May 3, 2018

CFPB Public Complaint Database Likely To Be Shut Down

Mick Mulvaney, the acting director of the Consumer Financial Protection Bureau (CFPB), said that the agency will likely shut down its public complaint database.

As The New York Times explained, the database has been in effect since 2011, with the bureau keeping a searchable record of more than one million consumer reports about inaccurate debt collections, illegal fees, improper overdraft charges, mistakes on loans and other issues.

While the agency must collect those complaints, it is not legally required to share them online.

"I don't see anything in here that says I have to run a Yelp for financial services sponsored by the federal government," said Mulvaney at a banking industry conference in Washington. "I don't see anything in here that says that I have to make all of those public."

But consumer groups argue that shutting down the database would take away one of its most important purposes: pushing companies to take complaints more seriously. The move would also prevent others, including academic researchers, from using its data.

"Making complaints public gives companies a stronger incentive to treat people right," said Lauren Sanders, associate director of the National Consumer Law Center. "It also helps people stay away from companies with bad track records. It lets the free market help steer us in the direction of consumer protection." Read more at PYMNTS.COM
Mulvaney Seeks Good Reforms But America Does Not Need The CFPB

The Consumer Financial Protection Bureau (CFPB) has released its first semi-annual report to Congress under Acting Director Mick Mulvaney. Just like the Spring 2017 semi-annual report, issued under Richard Cordray, it opens with a message from the director. And that's pretty much where the similarities end.

Mulvaney's message is that "the Bureau will continue to execute the law, but will no longer go beyond its statutory mandate." Consistent with Section 1012(c)(4) of Dodd-Frank, Mulvaney asks Congress to "establish meaningful accountability for the Bureau" by making four changes to the law:
  • Fund the Bureau through Congressional appropriations;
  • Require legislative approval of major Bureau rules;
  • Ensure that the Director answers to the President in the exercise of executive authority; and,
  • Create an independent Inspector General for the Bureau.

Any fan of limited government and free markets should be on board with these types of changes, and anyone interested in holding Congress and the president accountable for the regulations they impose and enforce should be thrilled.

The CFPB has been one of the most controversial components of the 2010 Dodd-Frank Act. During Richard Cordray's tenure, it issued contentious rules, tortured data to make other rules, engaged in an extravagant spending spree, and even found itself blasted by the Government Accountability Office for employment discrimination. Read more at FORBES
Dreher Tomkies LLP
Lisa Servon Elucidates Modern Consumer Finance In "The Unbanking Of America"

When it comes to getting cash to make ends meet, many Americans don't take their business to the local bank. Instead, they rely on alternative financial systems such as check cashing stores and payday lenders. Despite high interest rates and sometimes exorbitant fees, these services fill a vital need for those living paycheck to paycheck, and who, for a variety of reasons, distrust banks.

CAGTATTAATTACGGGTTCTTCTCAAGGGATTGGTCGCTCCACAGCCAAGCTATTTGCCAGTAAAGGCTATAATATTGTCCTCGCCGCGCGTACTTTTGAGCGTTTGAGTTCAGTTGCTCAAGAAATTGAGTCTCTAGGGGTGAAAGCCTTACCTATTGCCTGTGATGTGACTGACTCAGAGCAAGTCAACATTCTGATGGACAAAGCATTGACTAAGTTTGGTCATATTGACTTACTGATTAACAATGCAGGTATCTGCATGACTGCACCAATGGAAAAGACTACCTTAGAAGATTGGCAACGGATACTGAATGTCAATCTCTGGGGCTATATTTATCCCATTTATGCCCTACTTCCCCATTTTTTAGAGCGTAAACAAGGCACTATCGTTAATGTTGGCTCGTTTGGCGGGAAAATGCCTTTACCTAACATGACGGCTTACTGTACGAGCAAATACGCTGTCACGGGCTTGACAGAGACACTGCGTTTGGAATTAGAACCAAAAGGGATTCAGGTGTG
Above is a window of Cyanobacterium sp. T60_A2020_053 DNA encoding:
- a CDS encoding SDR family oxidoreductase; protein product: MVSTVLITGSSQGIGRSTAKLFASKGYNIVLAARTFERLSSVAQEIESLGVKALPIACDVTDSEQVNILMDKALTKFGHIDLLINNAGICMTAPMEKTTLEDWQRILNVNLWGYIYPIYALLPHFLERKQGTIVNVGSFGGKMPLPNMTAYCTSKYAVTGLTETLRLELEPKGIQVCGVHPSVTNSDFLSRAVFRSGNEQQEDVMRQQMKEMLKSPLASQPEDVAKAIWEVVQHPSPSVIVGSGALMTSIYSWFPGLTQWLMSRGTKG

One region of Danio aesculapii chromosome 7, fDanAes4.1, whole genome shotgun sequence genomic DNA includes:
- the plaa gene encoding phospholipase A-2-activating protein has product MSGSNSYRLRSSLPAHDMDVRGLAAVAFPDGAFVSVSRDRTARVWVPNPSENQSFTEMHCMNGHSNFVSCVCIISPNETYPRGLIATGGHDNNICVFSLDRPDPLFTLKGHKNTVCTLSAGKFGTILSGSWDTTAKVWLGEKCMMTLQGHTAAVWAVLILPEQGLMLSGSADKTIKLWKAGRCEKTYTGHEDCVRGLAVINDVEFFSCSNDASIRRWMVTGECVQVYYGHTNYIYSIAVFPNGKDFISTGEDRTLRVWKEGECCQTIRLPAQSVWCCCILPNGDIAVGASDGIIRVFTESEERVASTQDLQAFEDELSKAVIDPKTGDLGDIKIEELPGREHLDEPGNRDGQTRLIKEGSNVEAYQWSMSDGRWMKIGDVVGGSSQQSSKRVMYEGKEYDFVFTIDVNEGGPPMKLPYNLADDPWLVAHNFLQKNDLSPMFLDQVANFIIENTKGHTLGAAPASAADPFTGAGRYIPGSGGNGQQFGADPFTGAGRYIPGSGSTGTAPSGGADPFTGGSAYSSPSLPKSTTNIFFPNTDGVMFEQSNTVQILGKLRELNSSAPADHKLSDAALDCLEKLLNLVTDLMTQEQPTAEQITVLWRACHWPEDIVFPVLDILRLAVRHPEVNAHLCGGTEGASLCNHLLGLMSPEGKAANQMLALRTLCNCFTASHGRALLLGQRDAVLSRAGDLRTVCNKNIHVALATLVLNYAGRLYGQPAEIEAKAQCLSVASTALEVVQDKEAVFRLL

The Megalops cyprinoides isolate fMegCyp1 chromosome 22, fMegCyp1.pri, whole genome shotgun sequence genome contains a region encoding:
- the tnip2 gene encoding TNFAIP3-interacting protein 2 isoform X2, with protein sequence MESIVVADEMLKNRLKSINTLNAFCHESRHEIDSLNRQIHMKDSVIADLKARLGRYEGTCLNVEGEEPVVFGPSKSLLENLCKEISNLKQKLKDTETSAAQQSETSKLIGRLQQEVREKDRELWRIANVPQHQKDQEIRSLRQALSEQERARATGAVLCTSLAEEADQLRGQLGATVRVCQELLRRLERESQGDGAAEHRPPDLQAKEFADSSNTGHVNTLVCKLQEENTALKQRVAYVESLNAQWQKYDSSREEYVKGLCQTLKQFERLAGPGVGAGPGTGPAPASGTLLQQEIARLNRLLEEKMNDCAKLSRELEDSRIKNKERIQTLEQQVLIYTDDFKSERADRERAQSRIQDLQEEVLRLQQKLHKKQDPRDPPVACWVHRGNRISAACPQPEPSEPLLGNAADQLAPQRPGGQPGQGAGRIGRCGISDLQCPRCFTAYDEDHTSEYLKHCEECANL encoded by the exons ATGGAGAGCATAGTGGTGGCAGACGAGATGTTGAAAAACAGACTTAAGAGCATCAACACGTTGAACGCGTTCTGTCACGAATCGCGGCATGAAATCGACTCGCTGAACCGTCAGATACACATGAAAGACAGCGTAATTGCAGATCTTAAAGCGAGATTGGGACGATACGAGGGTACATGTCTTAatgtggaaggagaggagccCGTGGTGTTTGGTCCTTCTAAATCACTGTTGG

In The Unbanking of America: How the New Middle Class Survives, Lisa Servon offers an eye-opening look at how our mainstream banking and credit systems have failed to meet the needs of many lower and middle income Americans -- and how alternative services such as payday lenders are now filling the void. Along with researching the issues, Dr. Servon worked as a teller at a check cashing store and as a loan collector for a payday lender, and she introduces us to customers from a variety of backgrounds who rely on these services to survive. The Unbanking of America is now out in paperback.

Dr. Servon is a professor of city planning at the University of Pennsylvania and a former dean at The New School in New York City. She is the author of several other books, including Bridging the Digital Divide, and her work on consumer financial services has been published in the Wall Street Journal, the Atlantic, The New Yorker, among many others. Read more at BOISE PUBLIC RADIO
U.S. House may vote on Dodd-Frank changes in May -majority leader

BEVERLY HILLS, Calif./WASHINGTON, April 30 (Reuters) - The U.S. House of Representatives could vote in May on a bill easing bank rules adopted after the 2007-2009 global financial crisis, a leading Republican lawmaker said on Monday.

The comments by Representative Kevin McCarthy, the House majority leader, marked the strongest sign yet a deal could soon be reached between the House and Senate to pass the first rewrite of the 2010 Dodd-Frank financial reform law.

House Republicans have stalled voting on the Senate bill on the grounds that additional provisions should be included to further lower the regulatory burden on banks and make it easier for small companies to raise capital.

Many Democrats say Dodd-Frank provides critical protections for consumers and taxpayers. While the Senate bill passed with the support of 17 moderate Democrats, key members of the party, including Senator Mark Warner, have said they would withdraw support if any further changes were made.

That has raised fears among bank lobbyists that the House could sink the bill if it refused to approve the Senate version.

But McCarthy said there was a willingness on both sides to pass the bill, which said would reform, rather than repeal, Dodd-Frank. Read more at NASDAQ
National Debt Holdings
Post offices that are also banks? Genius idea. But don't hold your breath

File this under Excellent Ideas That Should Definitely Happen But Probably Won't.

Last week, Sen. Kirsten Gillibrand, a New York Democrat, introduced legislation to create a Postal Bank, empowering the nation's vast network of post offices to offer checking and savings accounts, and to provide low-interest short-term loans.

There are three things to really like here:
  • It would be cool having an alternative to private banks that all too often prove themselves no friend of customers (hi, Wells Fargo!).